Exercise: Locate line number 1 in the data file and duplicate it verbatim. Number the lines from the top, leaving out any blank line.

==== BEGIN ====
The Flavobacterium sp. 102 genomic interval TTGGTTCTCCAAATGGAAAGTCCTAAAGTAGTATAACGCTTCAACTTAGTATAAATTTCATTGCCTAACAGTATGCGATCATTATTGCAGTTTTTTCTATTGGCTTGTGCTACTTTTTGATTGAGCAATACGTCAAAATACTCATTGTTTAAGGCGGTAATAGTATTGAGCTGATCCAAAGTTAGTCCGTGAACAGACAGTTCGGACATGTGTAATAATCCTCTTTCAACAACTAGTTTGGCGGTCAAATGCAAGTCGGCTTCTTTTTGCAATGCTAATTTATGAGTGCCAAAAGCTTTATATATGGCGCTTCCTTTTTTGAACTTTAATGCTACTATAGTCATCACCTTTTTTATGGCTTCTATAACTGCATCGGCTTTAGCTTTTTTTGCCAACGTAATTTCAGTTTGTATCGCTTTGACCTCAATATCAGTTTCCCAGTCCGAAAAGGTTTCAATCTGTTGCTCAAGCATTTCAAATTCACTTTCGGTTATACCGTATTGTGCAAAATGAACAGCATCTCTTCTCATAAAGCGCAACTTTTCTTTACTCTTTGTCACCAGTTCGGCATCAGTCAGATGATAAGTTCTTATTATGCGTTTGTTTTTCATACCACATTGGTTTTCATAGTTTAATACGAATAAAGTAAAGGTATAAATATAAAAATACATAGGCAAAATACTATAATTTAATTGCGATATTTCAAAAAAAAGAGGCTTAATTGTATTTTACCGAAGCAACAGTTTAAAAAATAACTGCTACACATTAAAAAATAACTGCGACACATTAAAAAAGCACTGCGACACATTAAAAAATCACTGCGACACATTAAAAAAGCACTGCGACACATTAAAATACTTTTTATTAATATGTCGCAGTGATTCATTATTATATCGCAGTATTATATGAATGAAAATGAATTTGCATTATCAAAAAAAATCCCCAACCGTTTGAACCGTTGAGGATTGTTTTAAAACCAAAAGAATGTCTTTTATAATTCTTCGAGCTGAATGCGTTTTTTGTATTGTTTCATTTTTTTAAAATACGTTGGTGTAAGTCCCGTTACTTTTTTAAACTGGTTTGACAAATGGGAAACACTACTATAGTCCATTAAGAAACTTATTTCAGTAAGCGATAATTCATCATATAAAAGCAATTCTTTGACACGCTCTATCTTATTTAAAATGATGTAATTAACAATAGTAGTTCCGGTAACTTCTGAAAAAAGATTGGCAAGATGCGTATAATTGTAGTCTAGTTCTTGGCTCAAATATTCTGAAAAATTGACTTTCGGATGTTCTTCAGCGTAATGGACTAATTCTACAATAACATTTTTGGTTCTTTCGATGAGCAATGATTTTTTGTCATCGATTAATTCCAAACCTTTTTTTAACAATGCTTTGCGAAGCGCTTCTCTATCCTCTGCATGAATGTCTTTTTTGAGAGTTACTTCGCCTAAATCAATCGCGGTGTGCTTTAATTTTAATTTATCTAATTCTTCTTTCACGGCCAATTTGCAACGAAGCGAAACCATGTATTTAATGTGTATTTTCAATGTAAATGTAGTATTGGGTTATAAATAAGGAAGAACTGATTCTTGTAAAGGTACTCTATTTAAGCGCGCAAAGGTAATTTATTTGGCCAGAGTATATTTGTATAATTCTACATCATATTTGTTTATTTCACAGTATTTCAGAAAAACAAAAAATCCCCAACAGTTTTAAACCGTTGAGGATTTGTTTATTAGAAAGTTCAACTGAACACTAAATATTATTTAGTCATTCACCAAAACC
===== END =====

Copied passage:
The Flavobacterium sp. 102 genomic interval TTGGTTCTCCAAATGGAAAGTCCTAAAGTAGTATAACGCTTCAACTTAGTATAAATTTCATTGCCTAACAGTATGCGATCATTATTGCAGTTTTTTCTATTGGCTTGTGCTACTTTTTGATTGAGCAATACGTCAAAATACTCATTGTTTAAGGCGGTAATAGTATTGAGCTGATCCAAAGTTAGTCCGTGAACAGACAGTTCGGACATGTGTAATAATCCTCTTTCAACAACTAGTTTGGCGGTCAAATGCAAGTCGGCTTCTTTTTGCAATGCTAATTTATGAGTGCCAAAAGCTTTATATATGGCGCTTCCTTTTTTGAACTTTAATGCTACTATAGTCATCACCTTTTTTATGGCTTCTATAACTGCATCGGCTTTAGCTTTTTTTGCCAACGTAATTTCAGTTTGTATCGCTTTGACCTCAATATCAGTTTCCCAGTCCGAAAAGGTTTCAATCTGTTGCTCAAGCATTTCAAATTCACTTTCGGTTATACCGTATTGTGCAAAATGAACAGCATCTCTTCTCATAAAGCGCAACTTTTCTTTACTCTTTGTCACCAGTTCGGCATCAGTCAGATGATAAGTTCTTATTATGCGTTTGTTTTTCATACCACATTGGTTTTCATAGTTTAATACGAATAAAGTAAAGGTATAAATATAAAAATACATAGGCAAAATACTATAATTTAATTGCGATATTTCAAAAAAAAGAGGCTTAATTGTATTTTACCGAAGCAACAGTTTAAAAAATAACTGCTACACATTAAAAAATAACTGCGACACATTAAAAAAGCACTGCGACACATTAAAAAATCACTGCGACACATTAAAAAAGCACTGCGACACATTAAAATACTTTTTATTAATATGTCGCAGTGATTCATTATTATATCGCAGTATTATATGAATGAAAATGAATTTGCATTATCAAAAAAAATCCCCAACCGTTTGAACCGTTGAGGATTGTTTTAAAACCAAAAGAATGTCTTTTATAATTCTTCGAGCTGAATGCGTTTTTTGTATTGTTTCATTTTTTTAAAATACGTTGGTGTAAGTCCCGTTACTTTTTTAAACTGGTTTGACAAATGGGAAACACTACTATAGTCCATTAAGAAACTTATTTCAGTAAGCGATAATTCATCATATAAAAGCAATTCTTTGACACGCTCTATCTTATTTAAAATGATGTAATTAACAATAGTAGTTCCGGTAACTTCTGAAAAAAGATTGGCAAGATGCGTATAATTGTAGTCTAGTTCTTGGCTCAAATATTCTGAAAAATTGACTTTCGGATGTTCTTCAGCGTAATGGACTAATTCTACAATAACATTTTTGGTTCTTTCGATGAGCAATGATTTTTTGTCATCGATTAATTCCAAACCTTTTTTTAACAATGCTTTGCGAAGCGCTTCTCTATCCTCTGCATGAATGTCTTTTTTGAGAGTTACTTCGCCTAAATCAATCGCGGTGTGCTTTAATTTTAATTTATCTAATTCTTCTTTCACGGCCAATTTGCAACGAAGCGAAACCATGTATTTAATGTGTATTTTCAATGTAAATGTAGTATTGGGTTATAAATAAGGAAGAACTGATTCTTGTAAAGGTACTCTATTTAAGCGCGCAAAGGTAATTTATTTGGCCAGAGTATATTTGTATAATTCTACATCATATTTGTTTATTTCACAGTATTTCAGAAAAACAAAAAATCCCCAACAGTTTTAAACCGTTGAGGATTTGTTTATTAGAAAGTTCAACTGAACACTAAATATTATTTAGTCATTCACCAAAACC